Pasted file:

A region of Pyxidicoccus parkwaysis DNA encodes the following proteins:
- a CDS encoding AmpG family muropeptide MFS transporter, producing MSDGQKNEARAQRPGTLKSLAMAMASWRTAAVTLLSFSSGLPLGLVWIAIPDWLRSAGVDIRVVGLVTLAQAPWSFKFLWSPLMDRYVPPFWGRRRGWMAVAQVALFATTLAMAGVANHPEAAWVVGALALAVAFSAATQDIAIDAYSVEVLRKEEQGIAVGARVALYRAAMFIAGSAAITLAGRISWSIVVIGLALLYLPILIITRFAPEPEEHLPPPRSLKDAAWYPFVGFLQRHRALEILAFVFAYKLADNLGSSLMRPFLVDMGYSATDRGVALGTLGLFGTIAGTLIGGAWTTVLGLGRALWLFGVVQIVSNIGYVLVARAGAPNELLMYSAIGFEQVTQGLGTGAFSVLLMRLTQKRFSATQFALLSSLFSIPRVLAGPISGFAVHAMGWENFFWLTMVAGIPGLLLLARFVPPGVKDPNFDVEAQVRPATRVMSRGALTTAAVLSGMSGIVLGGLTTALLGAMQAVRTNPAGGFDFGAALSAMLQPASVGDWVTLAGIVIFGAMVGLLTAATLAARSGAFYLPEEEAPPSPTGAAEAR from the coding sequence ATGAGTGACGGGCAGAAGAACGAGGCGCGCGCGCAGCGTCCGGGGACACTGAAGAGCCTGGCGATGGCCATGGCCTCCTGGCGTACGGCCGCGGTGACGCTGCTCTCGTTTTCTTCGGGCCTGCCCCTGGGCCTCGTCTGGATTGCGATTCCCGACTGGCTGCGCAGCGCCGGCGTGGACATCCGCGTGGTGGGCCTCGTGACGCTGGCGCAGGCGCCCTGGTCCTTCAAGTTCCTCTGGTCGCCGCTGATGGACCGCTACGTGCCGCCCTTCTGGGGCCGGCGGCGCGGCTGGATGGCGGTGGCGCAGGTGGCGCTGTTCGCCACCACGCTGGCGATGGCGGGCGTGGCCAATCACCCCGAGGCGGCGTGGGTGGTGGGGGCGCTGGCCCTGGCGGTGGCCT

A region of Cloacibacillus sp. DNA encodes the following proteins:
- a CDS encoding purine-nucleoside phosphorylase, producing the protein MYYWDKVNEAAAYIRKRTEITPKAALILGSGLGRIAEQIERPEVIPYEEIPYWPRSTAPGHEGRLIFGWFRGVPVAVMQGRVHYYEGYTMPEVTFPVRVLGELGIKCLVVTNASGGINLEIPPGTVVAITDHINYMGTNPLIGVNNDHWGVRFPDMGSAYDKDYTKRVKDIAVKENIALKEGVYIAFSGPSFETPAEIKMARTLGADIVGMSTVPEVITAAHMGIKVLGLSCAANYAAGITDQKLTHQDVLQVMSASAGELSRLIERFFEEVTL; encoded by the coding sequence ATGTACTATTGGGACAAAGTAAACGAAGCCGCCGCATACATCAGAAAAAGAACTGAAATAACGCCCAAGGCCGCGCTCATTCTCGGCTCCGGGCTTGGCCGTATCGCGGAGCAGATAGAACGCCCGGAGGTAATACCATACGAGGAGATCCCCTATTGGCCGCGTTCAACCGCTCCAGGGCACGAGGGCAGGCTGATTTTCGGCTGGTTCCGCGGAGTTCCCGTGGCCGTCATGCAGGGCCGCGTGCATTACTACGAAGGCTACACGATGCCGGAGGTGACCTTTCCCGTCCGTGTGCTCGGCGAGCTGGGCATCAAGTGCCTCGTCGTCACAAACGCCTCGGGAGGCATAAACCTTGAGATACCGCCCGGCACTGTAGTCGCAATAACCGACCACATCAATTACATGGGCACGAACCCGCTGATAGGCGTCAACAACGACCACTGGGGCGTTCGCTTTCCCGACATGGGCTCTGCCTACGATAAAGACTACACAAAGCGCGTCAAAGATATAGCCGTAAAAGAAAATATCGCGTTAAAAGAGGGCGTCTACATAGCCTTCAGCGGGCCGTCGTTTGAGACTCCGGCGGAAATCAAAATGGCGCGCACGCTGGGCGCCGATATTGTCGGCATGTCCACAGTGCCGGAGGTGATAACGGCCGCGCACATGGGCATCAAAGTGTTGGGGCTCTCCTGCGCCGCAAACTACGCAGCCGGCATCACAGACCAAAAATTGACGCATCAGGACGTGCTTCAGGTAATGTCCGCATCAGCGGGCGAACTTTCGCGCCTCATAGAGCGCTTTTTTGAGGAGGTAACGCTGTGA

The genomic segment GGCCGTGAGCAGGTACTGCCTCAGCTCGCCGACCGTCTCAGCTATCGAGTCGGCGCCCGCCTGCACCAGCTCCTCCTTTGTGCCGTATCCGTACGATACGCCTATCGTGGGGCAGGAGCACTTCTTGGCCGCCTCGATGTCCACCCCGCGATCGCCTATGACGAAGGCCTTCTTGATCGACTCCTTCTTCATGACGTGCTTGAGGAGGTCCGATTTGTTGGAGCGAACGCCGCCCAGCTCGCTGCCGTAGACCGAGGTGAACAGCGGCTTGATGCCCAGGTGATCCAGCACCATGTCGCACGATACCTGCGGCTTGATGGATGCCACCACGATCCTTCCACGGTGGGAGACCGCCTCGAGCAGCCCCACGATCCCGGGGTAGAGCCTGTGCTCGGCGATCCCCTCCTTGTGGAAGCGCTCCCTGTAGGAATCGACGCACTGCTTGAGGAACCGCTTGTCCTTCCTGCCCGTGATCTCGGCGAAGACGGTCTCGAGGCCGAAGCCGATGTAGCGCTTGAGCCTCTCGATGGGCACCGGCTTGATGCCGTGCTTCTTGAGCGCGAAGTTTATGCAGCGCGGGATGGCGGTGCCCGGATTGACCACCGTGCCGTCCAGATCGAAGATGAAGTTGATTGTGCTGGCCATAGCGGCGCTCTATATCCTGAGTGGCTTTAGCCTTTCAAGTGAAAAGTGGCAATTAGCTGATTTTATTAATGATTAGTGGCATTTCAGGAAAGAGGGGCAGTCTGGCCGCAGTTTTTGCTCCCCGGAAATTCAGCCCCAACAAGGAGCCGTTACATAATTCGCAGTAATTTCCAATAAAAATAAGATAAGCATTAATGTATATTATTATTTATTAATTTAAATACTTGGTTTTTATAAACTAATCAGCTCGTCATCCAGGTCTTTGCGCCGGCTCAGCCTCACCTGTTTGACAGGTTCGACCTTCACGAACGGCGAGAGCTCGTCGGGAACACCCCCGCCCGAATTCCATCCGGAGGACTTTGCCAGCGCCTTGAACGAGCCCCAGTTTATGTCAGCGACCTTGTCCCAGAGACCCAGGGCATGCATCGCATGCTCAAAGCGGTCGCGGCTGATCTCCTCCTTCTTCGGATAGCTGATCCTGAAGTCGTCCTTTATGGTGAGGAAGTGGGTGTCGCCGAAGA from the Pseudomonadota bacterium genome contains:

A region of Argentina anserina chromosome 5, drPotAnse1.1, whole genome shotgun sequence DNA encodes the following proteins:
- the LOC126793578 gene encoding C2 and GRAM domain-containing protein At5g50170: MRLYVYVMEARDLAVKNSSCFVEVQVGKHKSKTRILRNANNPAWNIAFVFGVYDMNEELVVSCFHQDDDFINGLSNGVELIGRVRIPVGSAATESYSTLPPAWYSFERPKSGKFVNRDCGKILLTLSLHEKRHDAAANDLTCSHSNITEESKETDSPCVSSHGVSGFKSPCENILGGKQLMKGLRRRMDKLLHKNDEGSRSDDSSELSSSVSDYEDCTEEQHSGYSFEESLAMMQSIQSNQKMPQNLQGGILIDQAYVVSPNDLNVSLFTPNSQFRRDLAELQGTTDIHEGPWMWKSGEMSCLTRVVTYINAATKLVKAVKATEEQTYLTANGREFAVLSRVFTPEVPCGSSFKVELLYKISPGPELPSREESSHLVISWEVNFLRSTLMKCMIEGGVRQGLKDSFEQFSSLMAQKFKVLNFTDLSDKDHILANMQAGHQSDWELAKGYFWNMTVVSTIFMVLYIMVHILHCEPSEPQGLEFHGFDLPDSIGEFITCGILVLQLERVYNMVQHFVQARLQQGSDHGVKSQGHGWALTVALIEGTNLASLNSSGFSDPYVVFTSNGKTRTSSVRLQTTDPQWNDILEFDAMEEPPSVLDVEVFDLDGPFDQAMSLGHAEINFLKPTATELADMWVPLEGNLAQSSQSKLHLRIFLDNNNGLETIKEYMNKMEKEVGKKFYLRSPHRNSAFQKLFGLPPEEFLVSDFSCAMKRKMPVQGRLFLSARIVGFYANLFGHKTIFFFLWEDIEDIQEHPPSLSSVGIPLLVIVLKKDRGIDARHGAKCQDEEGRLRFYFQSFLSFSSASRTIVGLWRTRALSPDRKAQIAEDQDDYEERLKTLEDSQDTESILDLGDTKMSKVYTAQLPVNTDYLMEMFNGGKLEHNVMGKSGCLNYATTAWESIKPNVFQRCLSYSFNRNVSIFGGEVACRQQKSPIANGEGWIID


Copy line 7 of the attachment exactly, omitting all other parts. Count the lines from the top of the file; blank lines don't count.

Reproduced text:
- the LOC126793578 gene encoding C2 and GRAM domain-containing protein At5g50170: MRLYVYVMEARDLAVKNSSCFVEVQVGKHKSKTRILRNANNPAWNIAFVFGVYDMNEELVVSCFHQDDDFINGLSNGVELIGRVRIPVGSAATESYSTLPPAWYSFERPKSGKFVNRDCGKILLTLSLHEKRHDAAANDLTCSHSNITEESKETDSPCVSSHGVSGFKSPCENILGGKQLMKGLRRRMDKLLHKNDEGSRSDDSSELSSSVSDYEDCTEEQHSGYSFEESLAMMQSIQSNQKMPQNLQGGILIDQAYVVSPNDLNVSLFTPNSQFRRDLAELQGTTDIHEGPWMWKSGEMSCLTRVVTYINAATKLVKAVKATEEQTYLTANGREFAVLSRVFTPEVPCGSSFKVELLYKISPGPELPSREESSHLVISWEVNFLRSTLMKCMIEGGVRQGLKDSFEQFSSLMAQKFKVLNFTDLSDKDHILANMQAGHQSDWELAKGYFWNMTVVSTIFMVLYIMVHILHCEPSEPQGLEFHGFDLPDSIGEFITCGILVLQLERVYNMVQHFVQARLQQGSDHGVKSQGHGWALTVALIEGTNLASLNSSGFSDPYVVFTSNGKTRTSSVRLQTTDPQWNDILEFDAMEEPPSVLDVEVFDLDGPFDQAMSLGHAEINFLKPTATELADMWVPLEGNLAQSSQSKLHLRIFLDNNNGLETIKEYMNKMEKEVGKKFYLRSPHRNSAFQKLFGLPPEEFLVSDFSCAMKRKMPVQGRLFLSARIVGFYANLFGHKTIFFFLWEDIEDIQEHPPSLSSVGIPLLVIVLKKDRGIDARHGAKCQDEEGRLRFYFQSFLSFSSASRTIVGLWRTRALSPDRKAQIAEDQDDYEERLKTLEDSQDTESILDLGDTKMSKVYTAQLPVNTDYLMEMFNGGKLEHNVMGKSGCLNYATTAWESIKPNVFQRCLSYSFNRNVSIFGGEVACRQQKSPIANGEGWIID